with this story than I am, but others may not be.
Harrison attempted to build a perfect clock to win the Longitude
Prize. Folks who haven't read Sobel's book should do so - my
classmates at Villanova and I learned the story from an Augustinian
priest who appeared old enough to have known Harrison personnally.
Harrison's first glorious shipboard clock failed to take the prize
due to a lack of compensation for centrifugal effects on a sailing
vessel that must tack when sailing against the wind (or must wear
through an even larger angle, bringing the wind across its stern).
Compensation was needed for relativistic effects, if Newtonian rather
than Einstein. (Some things never change.)
Harrison invented or improved a variety of familiar mechanical
doodads like the roller bearing and bimetallic temperature
compensation. He likely could have succeeded in solving this
particular problem, but there would always have been another physical
improvement needed. (Some things never change.) Each improvement
would have made the clock more complicated and eventually too fragile
to possibly work on a constantly moving platform buffeted and often
bathed by the salty sea.
He created a second clock and was working on a third round of
improvements when the idea we're discussing first occurred to him.
He had been using a pocket watch as a mechanism to transfer time from
stationary standard clocks (many built by himself) to his portable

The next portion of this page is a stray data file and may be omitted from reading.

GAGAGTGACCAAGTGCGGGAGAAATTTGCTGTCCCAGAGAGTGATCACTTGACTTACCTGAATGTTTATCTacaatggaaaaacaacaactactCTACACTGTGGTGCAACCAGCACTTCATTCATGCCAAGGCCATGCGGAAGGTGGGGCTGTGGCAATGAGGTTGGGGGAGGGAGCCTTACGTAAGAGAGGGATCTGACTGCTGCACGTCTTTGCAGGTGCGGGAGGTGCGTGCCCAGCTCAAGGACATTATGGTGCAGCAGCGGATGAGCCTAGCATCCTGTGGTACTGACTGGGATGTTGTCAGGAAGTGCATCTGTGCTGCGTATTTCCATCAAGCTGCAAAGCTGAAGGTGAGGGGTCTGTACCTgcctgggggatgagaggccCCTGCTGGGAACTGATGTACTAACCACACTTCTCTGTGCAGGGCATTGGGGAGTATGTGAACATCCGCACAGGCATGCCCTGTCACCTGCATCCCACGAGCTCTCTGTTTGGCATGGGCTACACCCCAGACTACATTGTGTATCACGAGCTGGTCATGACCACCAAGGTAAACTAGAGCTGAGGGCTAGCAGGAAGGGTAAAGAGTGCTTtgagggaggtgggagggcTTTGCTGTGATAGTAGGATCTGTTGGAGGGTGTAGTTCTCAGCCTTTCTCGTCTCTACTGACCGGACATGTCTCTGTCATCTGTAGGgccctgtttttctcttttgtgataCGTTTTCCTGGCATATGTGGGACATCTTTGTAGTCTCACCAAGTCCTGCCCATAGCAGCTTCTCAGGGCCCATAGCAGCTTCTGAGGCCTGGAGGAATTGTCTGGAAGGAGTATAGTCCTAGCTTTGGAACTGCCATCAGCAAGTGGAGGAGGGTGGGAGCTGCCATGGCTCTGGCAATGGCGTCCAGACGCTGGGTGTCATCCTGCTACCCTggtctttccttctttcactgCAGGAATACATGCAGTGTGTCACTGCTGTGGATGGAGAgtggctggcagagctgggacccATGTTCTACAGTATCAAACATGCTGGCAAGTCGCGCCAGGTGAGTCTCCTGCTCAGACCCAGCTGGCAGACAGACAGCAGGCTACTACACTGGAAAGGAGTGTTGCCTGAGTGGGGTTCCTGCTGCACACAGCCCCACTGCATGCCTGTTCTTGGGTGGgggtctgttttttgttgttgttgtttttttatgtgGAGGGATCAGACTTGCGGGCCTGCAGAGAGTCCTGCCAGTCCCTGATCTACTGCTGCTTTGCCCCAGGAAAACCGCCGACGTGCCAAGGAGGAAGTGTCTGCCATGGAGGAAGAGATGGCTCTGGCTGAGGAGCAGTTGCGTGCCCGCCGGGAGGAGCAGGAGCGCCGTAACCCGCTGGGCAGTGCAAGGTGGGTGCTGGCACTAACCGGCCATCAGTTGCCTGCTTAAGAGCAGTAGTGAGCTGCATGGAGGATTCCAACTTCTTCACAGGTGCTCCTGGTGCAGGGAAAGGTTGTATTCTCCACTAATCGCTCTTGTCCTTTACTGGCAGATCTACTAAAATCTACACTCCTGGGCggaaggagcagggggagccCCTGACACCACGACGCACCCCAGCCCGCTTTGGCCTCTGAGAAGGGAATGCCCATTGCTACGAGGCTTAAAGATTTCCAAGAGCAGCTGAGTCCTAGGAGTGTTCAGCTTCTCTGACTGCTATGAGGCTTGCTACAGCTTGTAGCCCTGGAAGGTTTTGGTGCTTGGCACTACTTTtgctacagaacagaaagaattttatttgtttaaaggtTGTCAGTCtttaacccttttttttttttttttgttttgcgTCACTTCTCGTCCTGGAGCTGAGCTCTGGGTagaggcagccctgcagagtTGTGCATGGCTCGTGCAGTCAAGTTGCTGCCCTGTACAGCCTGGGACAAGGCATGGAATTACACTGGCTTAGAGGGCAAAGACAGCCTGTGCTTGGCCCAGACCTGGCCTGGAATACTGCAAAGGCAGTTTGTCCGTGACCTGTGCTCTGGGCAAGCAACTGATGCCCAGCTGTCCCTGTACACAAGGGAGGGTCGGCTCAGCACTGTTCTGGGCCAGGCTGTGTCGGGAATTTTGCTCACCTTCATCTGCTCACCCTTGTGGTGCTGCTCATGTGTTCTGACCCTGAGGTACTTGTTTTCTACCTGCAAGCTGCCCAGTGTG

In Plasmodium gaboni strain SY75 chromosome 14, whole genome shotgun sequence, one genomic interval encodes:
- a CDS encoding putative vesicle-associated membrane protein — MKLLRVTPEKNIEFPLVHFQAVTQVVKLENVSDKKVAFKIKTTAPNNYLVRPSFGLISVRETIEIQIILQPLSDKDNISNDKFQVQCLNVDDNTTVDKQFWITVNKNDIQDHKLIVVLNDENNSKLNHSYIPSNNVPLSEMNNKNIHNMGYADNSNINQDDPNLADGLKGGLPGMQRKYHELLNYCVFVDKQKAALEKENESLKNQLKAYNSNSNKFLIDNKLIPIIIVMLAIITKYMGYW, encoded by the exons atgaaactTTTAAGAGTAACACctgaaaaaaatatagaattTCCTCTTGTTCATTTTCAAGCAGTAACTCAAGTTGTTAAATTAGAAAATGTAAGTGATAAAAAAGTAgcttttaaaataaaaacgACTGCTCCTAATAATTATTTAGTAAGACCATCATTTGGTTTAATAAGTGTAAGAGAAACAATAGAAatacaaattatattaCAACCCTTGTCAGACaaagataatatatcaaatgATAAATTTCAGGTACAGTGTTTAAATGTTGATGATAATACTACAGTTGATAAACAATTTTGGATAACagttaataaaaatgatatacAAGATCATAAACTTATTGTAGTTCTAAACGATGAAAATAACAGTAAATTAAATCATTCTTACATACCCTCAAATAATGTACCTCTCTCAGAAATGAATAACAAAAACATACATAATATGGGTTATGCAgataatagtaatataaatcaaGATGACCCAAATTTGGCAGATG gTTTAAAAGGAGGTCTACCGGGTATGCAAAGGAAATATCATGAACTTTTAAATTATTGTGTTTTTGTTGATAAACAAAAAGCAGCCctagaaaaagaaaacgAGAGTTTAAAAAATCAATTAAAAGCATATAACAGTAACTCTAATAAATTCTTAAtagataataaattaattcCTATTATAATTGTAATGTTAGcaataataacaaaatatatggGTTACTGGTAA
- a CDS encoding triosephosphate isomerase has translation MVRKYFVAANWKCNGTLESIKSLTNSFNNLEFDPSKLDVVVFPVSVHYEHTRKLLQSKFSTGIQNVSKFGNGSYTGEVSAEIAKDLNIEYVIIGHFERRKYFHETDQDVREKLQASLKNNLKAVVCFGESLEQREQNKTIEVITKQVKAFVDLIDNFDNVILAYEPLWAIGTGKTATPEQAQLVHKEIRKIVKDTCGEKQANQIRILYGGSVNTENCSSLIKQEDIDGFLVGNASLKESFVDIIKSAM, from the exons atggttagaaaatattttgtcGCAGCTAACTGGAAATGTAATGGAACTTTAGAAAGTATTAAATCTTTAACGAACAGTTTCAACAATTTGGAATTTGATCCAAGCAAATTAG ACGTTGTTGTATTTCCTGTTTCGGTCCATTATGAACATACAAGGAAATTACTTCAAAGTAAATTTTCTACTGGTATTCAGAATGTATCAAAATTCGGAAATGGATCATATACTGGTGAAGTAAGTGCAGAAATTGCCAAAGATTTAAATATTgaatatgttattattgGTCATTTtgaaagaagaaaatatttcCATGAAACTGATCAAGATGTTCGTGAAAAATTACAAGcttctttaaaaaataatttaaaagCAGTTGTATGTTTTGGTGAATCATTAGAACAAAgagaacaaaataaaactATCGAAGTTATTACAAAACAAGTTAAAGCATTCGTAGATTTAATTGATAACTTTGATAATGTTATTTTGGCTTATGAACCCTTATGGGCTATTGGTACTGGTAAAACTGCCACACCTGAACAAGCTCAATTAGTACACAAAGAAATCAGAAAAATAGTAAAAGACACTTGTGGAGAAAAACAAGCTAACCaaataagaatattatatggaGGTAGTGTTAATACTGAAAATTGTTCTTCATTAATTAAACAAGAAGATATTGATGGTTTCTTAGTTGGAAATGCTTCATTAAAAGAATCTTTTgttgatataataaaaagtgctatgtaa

prototypes. He would reset the clock in one place and physically
carry it to where the time was needed. If a roundtrip correction
were needed, presumably he would note the time on either end and
halve the difference. This is the "standard synchrony" or
"conventionality of simultaneity" of special relativity - familiar to
anyone who has looked under the hood of NTP. (Some things never
What Harrison recognized was that he didn't need to build a perfect
clock - he merely needed to quantify and log the error inherent in
the clock. By replacing a large and finicky "better" clock, with a
small and robust, but more even-tempered, one, the rate of the clock
could be regularized and its random and systematic errors could be
minimized. That the rate of the clock was now guaranteed not to
match the rate of the spinning Earth was no longer a bug, but a
feature. By carefully calibrating the clock rate before leaving on a
voyage, and checking it against astronomical observations throughout
the voyage, it was possible to compute the mean solar time at the
home port. (Some things never change.) Comparison with the local
time, measured by sextant, then recovered the longitude directly.
And, of course, a ship would not carry a single clock, but two or
more. Friendly ships meeting at sea would also exchange clock
readings - creating the first ensemble time scale. (Some things
Thus was the chronometer born - and thus did Britannia rule the waves.
The point is that time isn't just an unending count of seconds - it
is the epoch of when the count was zero. That epoch often has
significance in some periodic natural phenomena, usually related to